This is from a blog post for Arizona Highways:
I’ve always been intrigued by the stories of those folks who live in tiny, rural communities — Who are these people? What do they do? Where do they work? What’s an average day-in-the-life like?
My curiosity has deepened thanks to my gig here at Arizona Highways… you see, one of the perks of the job is that I get to travel around our amazing state.
Along the way, I’ll sometimes pass through a middle-of-nowhere outpost… I usually want to stop the car, get out and wander for a bit. Sometimes I’ll take that moment… I did that recently when I passed through Quartzsite.
Occasionally, a stop-over can turn out to be very fruitful, like when my colleague (and sometimes partner-in-crime-slash-fellow-jerky-girl), Managing Editor Kelly Kramer and I (I, being Kathy Ritchie the Associate Editor in this outfit) stumbled upon Daniel’s Really Good Fresh Jerky in Parker, AZ.
Whoda thunk it? Really good jerky in Parker.
Unfortunately, rural America is shrinking fast. And rural Arizona is certainly no exception. The 2010 Census Report shows that places like Parker, Bisbee and Tombstone have lost a good chunk of their populations.
■The town of Hayden shrank 26 percent, dropping to 662 people in the past decade.
■The Sun Valley area in Gila County dropped 79 percent, to 316 residents.
■Parker dropped 2 percent. Superior fell 13 percent.
■Tombstone and Bisbee each lost 8 percent of their populations.
According to Mark Mather, Associate Vice President of the Population Reference Bureau, a research group in Washington, D.C, “many rural areas can’t attract workers because there aren’t any jobs, and businesses won’t relocate there because there aren’t enough qualified workers. So, they are caught in a downward spiral.”
Here’s another interesting tidbit, as some rural areas simply wither away, metropolitan areas are ever expanding and exploding… In fact, according to the report, of the 10 fastest-growing places, all were small cities incorporated into the suburbs of expanding metro areas, mostly in California, Arizona and Texas.
But let’s face it… many of the off-the-beaten-path-hamlets in Arizona are not going to be absorbed by the bright-lights-big-city.
That means a day will come when many these places will simply cease to be much of anything at all… maybe some will be resurrected or maybe some will fall off the map completely.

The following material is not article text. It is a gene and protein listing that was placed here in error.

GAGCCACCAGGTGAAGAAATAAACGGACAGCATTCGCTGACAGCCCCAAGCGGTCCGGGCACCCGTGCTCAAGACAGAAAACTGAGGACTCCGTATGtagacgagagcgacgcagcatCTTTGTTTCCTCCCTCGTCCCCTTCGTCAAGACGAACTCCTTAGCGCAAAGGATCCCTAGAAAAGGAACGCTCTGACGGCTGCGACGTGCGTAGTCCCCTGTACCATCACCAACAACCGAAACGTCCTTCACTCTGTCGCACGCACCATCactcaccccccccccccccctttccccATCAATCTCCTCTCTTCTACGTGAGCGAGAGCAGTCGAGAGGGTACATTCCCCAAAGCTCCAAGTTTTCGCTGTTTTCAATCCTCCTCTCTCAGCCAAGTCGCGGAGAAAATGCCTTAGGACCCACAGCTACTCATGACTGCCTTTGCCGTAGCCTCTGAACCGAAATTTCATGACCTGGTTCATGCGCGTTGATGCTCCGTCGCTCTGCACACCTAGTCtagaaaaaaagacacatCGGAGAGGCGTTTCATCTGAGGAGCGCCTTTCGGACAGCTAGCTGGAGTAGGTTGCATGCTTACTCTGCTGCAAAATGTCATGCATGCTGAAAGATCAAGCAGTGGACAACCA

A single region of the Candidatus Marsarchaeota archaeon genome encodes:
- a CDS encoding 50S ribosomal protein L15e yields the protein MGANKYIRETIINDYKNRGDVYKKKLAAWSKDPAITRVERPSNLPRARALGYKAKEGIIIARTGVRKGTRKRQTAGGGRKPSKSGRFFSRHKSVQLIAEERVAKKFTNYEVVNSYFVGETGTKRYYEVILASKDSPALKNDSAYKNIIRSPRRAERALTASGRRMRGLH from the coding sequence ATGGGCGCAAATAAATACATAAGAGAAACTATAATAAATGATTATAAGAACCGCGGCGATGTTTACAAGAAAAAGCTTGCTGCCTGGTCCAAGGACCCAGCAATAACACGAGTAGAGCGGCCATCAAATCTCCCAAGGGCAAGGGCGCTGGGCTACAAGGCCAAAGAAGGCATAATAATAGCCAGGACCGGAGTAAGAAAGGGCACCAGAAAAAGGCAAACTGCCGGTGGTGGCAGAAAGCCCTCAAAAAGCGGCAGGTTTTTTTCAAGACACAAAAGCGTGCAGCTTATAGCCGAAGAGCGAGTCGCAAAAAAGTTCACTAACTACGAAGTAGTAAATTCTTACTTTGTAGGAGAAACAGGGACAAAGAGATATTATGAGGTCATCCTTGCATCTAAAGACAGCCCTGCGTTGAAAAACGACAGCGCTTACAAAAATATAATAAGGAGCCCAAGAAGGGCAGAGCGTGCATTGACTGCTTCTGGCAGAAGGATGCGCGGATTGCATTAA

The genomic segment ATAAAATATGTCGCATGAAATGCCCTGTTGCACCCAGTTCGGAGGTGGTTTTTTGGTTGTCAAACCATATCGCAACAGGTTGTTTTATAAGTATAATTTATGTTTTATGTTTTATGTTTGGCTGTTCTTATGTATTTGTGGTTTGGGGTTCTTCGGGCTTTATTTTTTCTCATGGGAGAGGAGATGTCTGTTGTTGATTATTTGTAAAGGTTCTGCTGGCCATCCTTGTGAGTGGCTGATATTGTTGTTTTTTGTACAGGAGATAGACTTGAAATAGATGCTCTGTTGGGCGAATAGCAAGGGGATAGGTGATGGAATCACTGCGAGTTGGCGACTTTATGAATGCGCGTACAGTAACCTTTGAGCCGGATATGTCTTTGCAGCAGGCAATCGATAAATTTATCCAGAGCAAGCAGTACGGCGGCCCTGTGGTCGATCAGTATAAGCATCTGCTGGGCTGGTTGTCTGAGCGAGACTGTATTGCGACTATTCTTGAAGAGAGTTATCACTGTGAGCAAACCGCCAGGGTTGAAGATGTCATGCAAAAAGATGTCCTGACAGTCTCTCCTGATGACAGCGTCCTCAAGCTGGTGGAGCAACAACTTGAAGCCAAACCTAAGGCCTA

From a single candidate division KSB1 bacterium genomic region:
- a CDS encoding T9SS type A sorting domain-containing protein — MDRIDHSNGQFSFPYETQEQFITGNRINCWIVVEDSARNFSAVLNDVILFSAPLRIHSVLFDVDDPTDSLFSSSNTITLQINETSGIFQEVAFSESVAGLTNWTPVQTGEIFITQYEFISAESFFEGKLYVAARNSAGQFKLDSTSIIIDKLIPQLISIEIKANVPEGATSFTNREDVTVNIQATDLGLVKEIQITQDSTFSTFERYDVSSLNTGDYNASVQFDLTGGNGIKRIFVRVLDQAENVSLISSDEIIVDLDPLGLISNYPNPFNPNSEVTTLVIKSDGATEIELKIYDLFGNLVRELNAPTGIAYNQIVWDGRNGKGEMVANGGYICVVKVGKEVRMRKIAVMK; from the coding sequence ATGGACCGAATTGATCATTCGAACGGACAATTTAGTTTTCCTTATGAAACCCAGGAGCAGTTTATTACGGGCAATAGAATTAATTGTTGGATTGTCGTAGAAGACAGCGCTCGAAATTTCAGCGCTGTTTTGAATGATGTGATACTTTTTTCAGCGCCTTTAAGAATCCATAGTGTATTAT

I don’t know how or even if we can save some of these rural outposts, but what I can suggest is that the next time you drive through a Parker or Superior, get out and walk around.
You never know what you might find.
~KAT, Associate EditorShare this:
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Here’s My Reply:
Parker Area Tourism
July 28, 2011 at 1:22 pm
Dear Miss Ritchie:
I first want to thank you for telling people to stop in Parker and get out and look around. I am confused though, as to why would you include Parker, AZ in your “Future Ghost Towns” story with a 2% reduction from the 2010 census. You failed to mention that although the Town was down in their count for the census, our county was up. So, they moved outside of the one-square mile township. These numbers do impact our local government because counties and municipalities generally are allocated a portion of these receipts based on resident population. Our economy is based on tourism and our county and town are far from becoming “ghostly.” La Paz county saw a 6.7% increase in total travel spending for the year 2010. In 2009, we saw a decrease of almost 17% in total travel spending. The entire State of Arizona was down 10% in total travel spending. So, we’re on our way back up. In recent and consecutive years, La Paz County has provided up to $216 million in total travel spending. (Per Dean Ruyan Associates for Arizona Office of Tourism.)
The Town of Parker is in great financial shape and our Downtown Shopping Area will be full this year. Four new businesses have moved into the downtown area that include Sears and the return of a NAPA Auto Parts store. Furthermore, the County is in negotiations to house a 2500 ft tall solar power plant that will employ 1500 people for 2-3 years and 41 permanent employees. Plus, it will provide another “destination driver” attraction to our area.
In addition, for the year 2010, according to Dean Runyan Associates for the Arizona Office of Tourism, La Paz County is tied for third place in State Transaction Privilege Taxes Generated by Direct Travel Spending. That’s ahead of Mohave County and Yuma County on Arizona’s West Coast and includes Maricopa County! Unbelievable!
And, your readers should know that Parker, Arizona is the home of the famous “Parker Strip Recreation Area.” Parker is the home to many beautiful hotels, motels, RV Resorts and camp sites along both the Arizona and California sides of the 16-mile stretch of the Colorado River. We boast the best boating on the “West Coast” of Arizona, the “East Coast” of California and “Best in the Desert Racing Association” has tagged Parker, Arizona as the “Off-road Capital of the USA.”
So, don’t put us in that category just yet, Kathy! And, by the way, when you and Kelly were in Parker at Daniel’s Really Good Jerky, you were right across the street from our visitor’s center. It is surprising to me that a managing editor and an associate editor for an Arizona Highways “blog spot” wouldn’t stop in a visitor’s center to learn more about the community.
Thanks for your time!
Parker Area Tourism